UPDATE 3-Redbox sues 20th Century Fox over DVD rentals
* Redbox sues Fox for preventing rentals
* Suit follows Redbox distribution deal with Lions Gate
* Redbox says Fox actions constitute copyright misuse
* Fox says suit would limit business-making decisions.
(Adds Fox statement)
By Tom Hals and Sue Zeidler
WILMINGTON, Del/LOS ANGELES, Aug 12 (Reuters) - A brewing battle between Redbox and some members of Hollywood intensified on Wednesday as the DVD kiosk leader sued Twentieth Century Fox for trying to bar it from renting films on the day of release.
Twentieth Century Fox, a unit of News Corp (NWSA.O), is the second big studio involved in litigation with Redbox, a unit of Coinstar Inc CSTR.O, which rents films for $1 per night at more than 17,000 automated kiosks around the United States.
In October, Redbox sued General Electric Co's (GE.N) Universal after it told wholesalers to stop supplying titles to Redbox within 45 days of release. Universal countersued.
Redbox on Wednesday said Fox, which owns the "Star Wars" and "Ice Age" titles, prevented wholesale distributors from giving it DVDs of recently released films because Redbox refused to honor a 30-day blackout period before renting them at its kiosks.
During the blackout, Fox films are only available in higher-cost outlets. Redbox asked a federal court judge in Delaware to find Fox's copyrights unenforceable.
"Fox's actions constitute copyright misuse, violate the antitrust laws and tortiously interfere with Redbox's existing supply contracts with its distributors," the complaint said.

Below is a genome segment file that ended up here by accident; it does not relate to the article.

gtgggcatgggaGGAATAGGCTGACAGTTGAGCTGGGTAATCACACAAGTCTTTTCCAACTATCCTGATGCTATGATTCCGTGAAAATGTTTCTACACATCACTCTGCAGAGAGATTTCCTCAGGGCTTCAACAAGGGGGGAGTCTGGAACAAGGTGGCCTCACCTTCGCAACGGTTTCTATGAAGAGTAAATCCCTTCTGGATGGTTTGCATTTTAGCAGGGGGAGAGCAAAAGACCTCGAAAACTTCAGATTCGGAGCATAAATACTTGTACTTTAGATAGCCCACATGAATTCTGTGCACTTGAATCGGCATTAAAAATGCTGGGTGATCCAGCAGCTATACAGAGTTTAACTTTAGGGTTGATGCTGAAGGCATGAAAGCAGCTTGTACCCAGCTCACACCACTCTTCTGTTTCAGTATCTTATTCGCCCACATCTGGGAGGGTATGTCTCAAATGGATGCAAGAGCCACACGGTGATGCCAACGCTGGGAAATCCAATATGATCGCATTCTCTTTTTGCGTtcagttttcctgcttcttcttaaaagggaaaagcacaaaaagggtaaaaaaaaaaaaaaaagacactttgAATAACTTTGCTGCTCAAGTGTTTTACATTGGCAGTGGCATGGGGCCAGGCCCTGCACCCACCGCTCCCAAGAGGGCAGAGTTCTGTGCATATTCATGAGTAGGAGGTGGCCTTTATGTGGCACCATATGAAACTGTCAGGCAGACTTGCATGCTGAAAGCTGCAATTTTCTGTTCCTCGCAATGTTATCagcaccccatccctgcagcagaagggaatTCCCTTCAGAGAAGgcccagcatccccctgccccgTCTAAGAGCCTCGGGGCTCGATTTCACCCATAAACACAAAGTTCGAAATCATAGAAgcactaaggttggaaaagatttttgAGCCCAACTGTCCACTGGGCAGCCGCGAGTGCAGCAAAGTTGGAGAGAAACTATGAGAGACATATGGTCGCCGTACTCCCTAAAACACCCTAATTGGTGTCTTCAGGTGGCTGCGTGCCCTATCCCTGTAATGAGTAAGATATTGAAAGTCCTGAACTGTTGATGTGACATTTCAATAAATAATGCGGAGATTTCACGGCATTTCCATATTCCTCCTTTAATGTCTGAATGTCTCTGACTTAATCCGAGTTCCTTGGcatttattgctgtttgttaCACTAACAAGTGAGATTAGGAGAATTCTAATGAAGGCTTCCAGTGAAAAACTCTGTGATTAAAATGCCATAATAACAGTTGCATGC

Fox said it spent several weeks trying to negotiate a deal with Redbox that offered varying terms that would give Redbox the option of buying DVDs either on the initial DVD release date or with a 30-day window.
Fox said the lawsuit would limit its ability to make business decisions, and called Redbox's claims "meritless."
The studio declined comment on whether it would countersue.
Redbox said in a statement it would continue to provide access to all major new releases, including those from Fox.
While some in Hollywood fear the chain's $1 rentals are hurting rental revenue and DVD revenues at a when the overall DVD market is shrinking and hurting studios' bottom lines, other studios like Sony Corp (6758.T) and Lions Gate Entertainment (LGF.N) have sought to work with Redbox.
Lions Gate on Tuesday said it Redbox will help its business by getting DVDs in front of people when they are more likely to make impulse buys in announcing a five-year deal that it said should generate $200-300 million in revenue over its lifetime.
Companies like Lions Gate are taking a smart approach by working with Redbox, said RBC Capital Markets David Bank.
The Fox and Universal lawsuits followed efforts by those studios to get more attractive revenue sharing terms than Redbox may have offered, said Caris & Co analyst David Miller.
"I think these studios want a revenue sharing arrangement like ones they have with Blockbuster BBI.N and Netflix (NFLX.O) and they want terms that are accretive," he said. "Typically what happens when negotiations break down, one party sues." (Reporting by Tom Hals in Wilmington and Sue Zeidler in Los Angeles. Editing by Robert MacMillan)
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